Five years after then-media reporter Jim Rutenberg got the ball rolling, New York Times media reporter Marc Tracy publicly angled for even less impartial coverage of conservative political figures in Tuesday’s “Trump Is Gone, but the Media’s Misinformation Challenge Is Still Here.”
The full deck of online headlines:
Should news outlets contextualize false claims made by powerful people? Or ignore them completely? There is no consensus in the industry, but its thinking continues to evolve.
Tracy used the House Select Committee hearings into the January 6 Capitol breach to criticize a series of Republican misstatements about that day’s events. It then took an odd partisan turn, dragooning into the conversation the left’s newest populist enemy, author J.D. Vance (Hillbilly Elegy), running as a Republican for a U.S. Senate seat representing Ohio.
In American life, truth is now contested. And while this has profoundly affected the country’s politics, and so much else, it has raised unique challenges for one group in particular: journalists.
After all, the high-profile Republicans who are obfuscating the events of Jan. 6 are undeniably newsworthy. Ms. Stefanik is the third-ranking House Republican….
Their political influence would normally demand coverage. Yet journalists will never feel comfortable publishing anything they know to be false….
Actually, journalists including Times reporters, seem comfortable publishing ideologically favorable “facts” that turn out false, like Russiagate, or lies about slurs supposedly uttered by Silicon Valley entrepreneurs. Tracy downplayed the danger of unacknowledged partisan bias inherent in media fact-checking, a phenomenon well documented at Newsbusters.
Mainstream outlets have tried to square this circle by contextualizing problematic quotes and allegations. But this is difficult to do well, and it may be impossible to strike the exactly correct balance.
Knee-jerk attacks on right-of-center rhetoric (which the Times actively undertakes from within) is repackaged as the press being sensitized to political lies.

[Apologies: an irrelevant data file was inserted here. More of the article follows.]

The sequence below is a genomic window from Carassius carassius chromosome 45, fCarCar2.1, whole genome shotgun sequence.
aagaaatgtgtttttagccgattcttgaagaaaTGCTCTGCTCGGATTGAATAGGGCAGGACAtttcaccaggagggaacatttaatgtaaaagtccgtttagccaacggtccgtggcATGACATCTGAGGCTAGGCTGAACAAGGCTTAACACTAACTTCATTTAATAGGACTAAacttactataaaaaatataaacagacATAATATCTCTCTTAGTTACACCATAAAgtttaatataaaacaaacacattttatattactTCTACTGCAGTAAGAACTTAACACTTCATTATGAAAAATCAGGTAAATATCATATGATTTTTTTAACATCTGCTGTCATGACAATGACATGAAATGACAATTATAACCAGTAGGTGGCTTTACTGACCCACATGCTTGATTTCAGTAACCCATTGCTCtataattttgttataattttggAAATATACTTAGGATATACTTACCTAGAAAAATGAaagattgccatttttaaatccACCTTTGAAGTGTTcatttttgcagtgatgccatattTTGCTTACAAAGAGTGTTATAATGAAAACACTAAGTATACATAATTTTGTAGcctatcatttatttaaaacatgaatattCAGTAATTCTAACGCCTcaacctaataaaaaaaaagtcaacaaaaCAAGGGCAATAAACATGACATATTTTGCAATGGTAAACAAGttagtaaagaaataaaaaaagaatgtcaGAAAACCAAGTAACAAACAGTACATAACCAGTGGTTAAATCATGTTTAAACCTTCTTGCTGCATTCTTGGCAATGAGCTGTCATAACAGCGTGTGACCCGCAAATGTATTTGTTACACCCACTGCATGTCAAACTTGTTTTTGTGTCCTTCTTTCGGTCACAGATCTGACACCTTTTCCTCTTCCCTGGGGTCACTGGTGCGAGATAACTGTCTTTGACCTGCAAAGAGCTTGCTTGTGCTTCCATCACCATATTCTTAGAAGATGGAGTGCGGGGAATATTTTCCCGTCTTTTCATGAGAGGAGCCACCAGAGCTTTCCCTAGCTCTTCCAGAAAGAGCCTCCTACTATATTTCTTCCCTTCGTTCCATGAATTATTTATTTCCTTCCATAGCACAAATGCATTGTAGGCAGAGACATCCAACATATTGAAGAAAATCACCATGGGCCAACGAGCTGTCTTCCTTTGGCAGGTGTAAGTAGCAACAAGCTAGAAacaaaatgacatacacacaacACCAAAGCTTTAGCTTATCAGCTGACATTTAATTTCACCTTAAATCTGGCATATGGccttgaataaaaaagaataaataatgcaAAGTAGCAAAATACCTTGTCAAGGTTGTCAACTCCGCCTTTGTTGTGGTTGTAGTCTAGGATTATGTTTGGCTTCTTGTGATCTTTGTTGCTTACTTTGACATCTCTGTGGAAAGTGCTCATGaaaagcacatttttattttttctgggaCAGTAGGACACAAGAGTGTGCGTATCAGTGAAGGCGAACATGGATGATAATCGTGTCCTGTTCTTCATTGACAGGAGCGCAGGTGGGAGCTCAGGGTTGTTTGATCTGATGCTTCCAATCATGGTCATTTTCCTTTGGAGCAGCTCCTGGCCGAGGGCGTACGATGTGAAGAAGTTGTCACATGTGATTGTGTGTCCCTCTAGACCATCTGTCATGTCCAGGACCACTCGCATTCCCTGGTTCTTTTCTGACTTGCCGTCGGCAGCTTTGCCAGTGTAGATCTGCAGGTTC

Over the course of Mr. Trump’s presidency, the news media became more comfortable with straightforwardly identifying falsehoods, said Dafna Linzer, who was until recently the managing editor of politics for NBC News and MSNBC.
(It’s a good thing we’ve never had a president that tells whoppers before Trump came along!)
Next, the odd left turn toward Cleveland.
In Cleveland, The Plain Dealer and its website have for the past few months tried an alternative tactic. When its reporters and editors determine that a notable politician — be it Josh Mandel, a Republican Senate candidate in Ohio; Dennis Kucinich, a Democratic candidate for Cleveland mayor; or Mr. Trump — has said something false and designed primarily as propaganda, they do not publish it, even in a way that debunks it.
Chris Quinn, the editor of The Plain Dealer, explained the new policy in March: “We do not knowingly publish ridiculous and idiotic claims.”
As an example of such, Quinn picked out Republican Senate candidate J.D. Vance of Ohio (pictured above) a Republican hated by the left, while doing his own gross partisan exaggeration. Tracy played along:
Now, Mr. Quinn urges his reporters to seek context. He offered an example from this month, in which a reporter covered a forum in which the Republican Senate candidate J.D. Vance repeatedly referred to illegal immigration as “dirty.” The reporter produced an analysis of how Mr. Vance had transformed in a few years from being someone who would have condemned such language.
“Four years ago,” Mr. Quinn said, describing his newspaper’s own evolution, “we would have had a story: ‘J.D. Vance came to Cleveland, called immigrants “dirty.”’
(That would have been quite the phony headline. An analysis of the Plain Dealer story reveals an anti-Vance hit piece, quoting brief bits from Vance’s speech that don’t come close to matching the horror of Quinn’s proposed headline: Vance is quoted saying “dirty” once, while encapsulating the concerns of a local woman. The word’s other five appearances come from the reporter, Andrew Tobias, in an effort to link Vance to another liberal bogeyman, Fox News host Tucker Carlson.)
This approach has its own drawbacks, including opening up the newspaper to allegations of partisan bias. But to many industry leaders, the days of “he said, she said” without the weight of the journalist’s judgment are long gone.
On that we can agree.
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